Wikinotes Naturalism

Naturalism

nat·u·ral·ism [ˈnaCHərəˌlizəm/]

noun

1.      (in art and literature) a style and theory of representation based on the accurate depiction of detail. 2.      a philosophical viewpoint according to which everything arises from natural properties and causes, and supernatural or spiritual explanations are excluded or discounted.

Theism: God is the infinite, personal Creator of the cosmos

Deism: “God is reduced; he begins to lose his personality, though he remains Creator and (by  implication) sustainer of the cosmos.”

Naturalism: God does not exist. Deism claims that God has always existed as a brute fact. Naturalism realizes that if that can be true, then it is equally valid to claim the physical world has always existed in the same way.

Famous Naturalists include: John Bachman, Steve Irwin, Charles Darwin (Alyssa Geertsen)

Propositions of Naturalism:

1. Matter exists eternally and is all there is. God does not exist. (pg. 61)

“In the whole universe there is but a single substance with various modifications.”

2. The cosmos exists as a uniformity of cause and effect in a closed system. (pg. 62)

The universe is not open to reordering by either… (Joe Krahn) … a transcendent Being (because no such being exists) … or autonomous human beings because they are a part of the uniformity Because humans do not exist outside of the continuity of cause and effect, their decisions are not ultimately theirs – meaning most naturalists are philosophical determinists 3. Human beings are complex “machines”; personality is an interrelation of chemical and physical properties we do not yet fully understand. (pg. 64)

Most naturalists view “mind” as subordinate to “machine,” in contrast to Descartes’ claim that mind and matter were separate yet equal substances (Joe Krahn) Naturalist still believe humans are unique for the following reasons (Annika): Capable of conceptual thought Employ speech Possess a cumulative tradition (culture) Unique method of evolution – technology is incorporated (Joe Krahn) Moral capacity “Let us conclude boldly then that man is a machine, and that in the whole universe there is but a single substance with various modifications.”

4. Death is extinction of personality and individuality. (pg. 67)

“When the matter that goes to make      up an individual is disorganized at death, that that person disappears”      (67). “Human destiny is an episode      between two oblivions” (67). “Pigeon Feathers” by John Updike—> life after death means that your life’s effects can have an influence on future generations (ex: Abe Lincoln)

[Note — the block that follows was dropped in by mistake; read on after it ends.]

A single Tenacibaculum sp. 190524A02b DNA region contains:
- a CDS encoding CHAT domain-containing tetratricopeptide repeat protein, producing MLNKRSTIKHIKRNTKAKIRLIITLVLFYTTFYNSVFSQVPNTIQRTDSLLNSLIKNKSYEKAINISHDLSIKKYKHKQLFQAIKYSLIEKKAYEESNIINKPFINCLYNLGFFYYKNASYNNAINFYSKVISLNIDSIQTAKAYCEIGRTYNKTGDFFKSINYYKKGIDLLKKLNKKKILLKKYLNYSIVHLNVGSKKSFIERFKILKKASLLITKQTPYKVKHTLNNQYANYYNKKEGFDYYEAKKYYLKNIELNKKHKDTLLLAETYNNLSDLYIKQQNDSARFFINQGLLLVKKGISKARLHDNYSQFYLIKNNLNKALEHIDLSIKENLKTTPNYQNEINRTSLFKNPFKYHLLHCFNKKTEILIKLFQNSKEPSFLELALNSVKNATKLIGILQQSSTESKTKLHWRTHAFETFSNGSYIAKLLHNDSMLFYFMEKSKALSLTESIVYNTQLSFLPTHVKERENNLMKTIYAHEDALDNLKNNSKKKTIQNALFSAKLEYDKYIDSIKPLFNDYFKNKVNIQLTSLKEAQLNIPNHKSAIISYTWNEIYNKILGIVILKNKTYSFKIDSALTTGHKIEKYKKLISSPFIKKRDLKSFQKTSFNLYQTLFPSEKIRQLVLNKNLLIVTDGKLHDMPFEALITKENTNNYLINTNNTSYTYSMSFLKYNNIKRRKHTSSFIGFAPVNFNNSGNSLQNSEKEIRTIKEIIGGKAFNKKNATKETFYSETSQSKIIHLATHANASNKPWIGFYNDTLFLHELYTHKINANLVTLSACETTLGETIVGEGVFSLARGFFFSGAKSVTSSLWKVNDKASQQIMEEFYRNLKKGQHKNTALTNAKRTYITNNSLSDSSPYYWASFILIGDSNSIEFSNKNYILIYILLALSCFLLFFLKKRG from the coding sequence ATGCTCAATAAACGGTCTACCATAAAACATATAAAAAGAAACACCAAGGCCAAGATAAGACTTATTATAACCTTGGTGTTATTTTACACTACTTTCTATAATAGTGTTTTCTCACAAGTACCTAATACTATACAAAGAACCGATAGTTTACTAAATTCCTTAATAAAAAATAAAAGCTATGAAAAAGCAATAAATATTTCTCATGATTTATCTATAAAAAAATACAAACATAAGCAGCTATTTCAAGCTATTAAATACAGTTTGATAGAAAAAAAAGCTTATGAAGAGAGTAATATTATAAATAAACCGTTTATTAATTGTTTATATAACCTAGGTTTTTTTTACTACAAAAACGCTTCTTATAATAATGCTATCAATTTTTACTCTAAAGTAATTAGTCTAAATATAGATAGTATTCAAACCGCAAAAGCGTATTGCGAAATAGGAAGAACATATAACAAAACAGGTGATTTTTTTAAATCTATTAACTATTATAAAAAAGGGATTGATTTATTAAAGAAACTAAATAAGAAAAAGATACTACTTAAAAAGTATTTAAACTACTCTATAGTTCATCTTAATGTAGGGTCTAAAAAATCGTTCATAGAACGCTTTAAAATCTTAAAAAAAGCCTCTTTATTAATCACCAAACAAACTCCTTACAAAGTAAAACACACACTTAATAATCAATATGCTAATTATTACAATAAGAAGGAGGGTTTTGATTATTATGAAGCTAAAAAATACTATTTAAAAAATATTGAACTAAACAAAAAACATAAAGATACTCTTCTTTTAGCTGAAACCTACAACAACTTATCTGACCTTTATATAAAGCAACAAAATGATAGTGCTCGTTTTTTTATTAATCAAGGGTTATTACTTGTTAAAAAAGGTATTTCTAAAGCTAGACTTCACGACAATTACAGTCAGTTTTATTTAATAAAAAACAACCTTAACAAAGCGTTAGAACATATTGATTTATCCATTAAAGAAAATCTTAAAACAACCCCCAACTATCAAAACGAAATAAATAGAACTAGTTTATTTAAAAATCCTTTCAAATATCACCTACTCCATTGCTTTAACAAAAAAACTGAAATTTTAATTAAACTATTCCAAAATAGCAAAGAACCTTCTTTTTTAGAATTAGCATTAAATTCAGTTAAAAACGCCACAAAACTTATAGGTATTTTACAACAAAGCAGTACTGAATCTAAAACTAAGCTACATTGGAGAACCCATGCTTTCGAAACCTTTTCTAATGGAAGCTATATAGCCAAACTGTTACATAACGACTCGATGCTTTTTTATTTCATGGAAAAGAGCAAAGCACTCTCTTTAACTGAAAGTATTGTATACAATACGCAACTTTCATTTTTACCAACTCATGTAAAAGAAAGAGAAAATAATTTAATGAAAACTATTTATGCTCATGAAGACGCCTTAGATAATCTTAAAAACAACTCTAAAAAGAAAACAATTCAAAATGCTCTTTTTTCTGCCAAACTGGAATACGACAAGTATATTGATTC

5. History is a linear stream of events linked by cause and effect but without an overarching purpose. (pg. 68)

In a naturalist framework, there      is no goal for evolution.

6. Ethics is related only to human beings. (pg. 72) (Heidi Dart)

7. Man certainly was not the goal of evolution, which evidently had no goal. (Naturalism Mini Notes – Riley Smith)

Naturalism in Practice Secular Humanism (Derived from the Humanist Manifesto II – 1973):

Humans are special just because – No god (Riley Smith) God is a symbol of who humans      strive to be.

Marxism: Ideas and beliefs of Karl Marx (someone else add details) (Riley Smith)

Marx believed that history was going somewhere, heading towards utopia. Communal living on a large scale. Control the means of production (bourgeoise)–> exploit proliteriat Division of labor—> social classes (bourgeoise & proliteriat)

BELOW IS COPIED ABOVE

Propositions of naturalism:

“Let us conclude boldly then that man is a machine, and that in the whole universe there is but a single substance with various modifications.” (Heidi Dart) Very very good H-Dog Naturalist still believe humans are unique for the following reasons: Capable of conceptual thought Employ speech Possess a cumulative tradition (culture) Unique method of evolution Moral capacity

Death is extinction of personality and individuality. “When the matter that goes to make up an individual is disorganized at death, that that person disappears” (67). “Human destiny is an episode between two oblivions” (67). “Pigeon Feathers” by John Updike—> life after death means that your life’s effects can have an influence on future generations (ex: Abe Lincoln)

According to Naturalism.org, naturalism believes that intelligent design cannot exist because there is no scientific merit for it. Not every naturalist scientist believes that there is no supernatural. The main thing that you need to know about naturalists is that they do not believe in intelligent design.  (Ian “big boy” Strommen)

History is a linear stream of events linked by cause and effect but without an overarching purpose.

Ethics is related only to human beings. (pg. 72) (Heidi Dart)

Man certainly was not the goal of evolution, which evidently had no goal. (Naturalism Mini Notes – Riley Smith)

Naturalism in Practice:

Secular Humanism– Humanist Manifesto II God is a symbol of who humans strive to be.

Marxism Marx believed that history was going somewhere, heading towards utopia. Communal living on a large scale. Control the means of production (bourgeoise)–> exploit proliteriat Division of labor—> social classes (bourgeoise & proliteriat) (Annika van Oosbree)————————————

(Deism:

God created an orderly world to operate on its own.

Deists proceed from the assumption that an orderly universe exists. They see its First Cause as a Creator who does not guide its movements, intervene in human affairs, or answer prayers. Their pursuit of what is real comes through reason and sound inquiry. They do not take seriously any revelation that portrays the miraculous. Their reality is limited to nature.

Deists believe that man is a personal being who is part of the “clockwork universe.” He is not abnormal or fallen but is as he is supposed to be. Freedom to explore nature will lead to self-knowledge and understanding of the impersonal God who set up the universe.)

(Drew Kleinschmidt)

(Naturalism

Matter is all that exists and is best understood through science.

The naturalist assumes that all that really exists can best be investigated through the scientific method. Certainly matter and energy are the only realities that can be understood in this way. Unlike deism, it does not hold to God as a First Cause for the universe.

Naturalists view humans as highly developed animals who possess self-consciousness, reason, and conscience. They believe that humans are highly complex biological “machines” who have physical and mental capabilities not yet fully)

http://www.biblecultureit.com/text/worldview/worldview_comparison_chart.pdf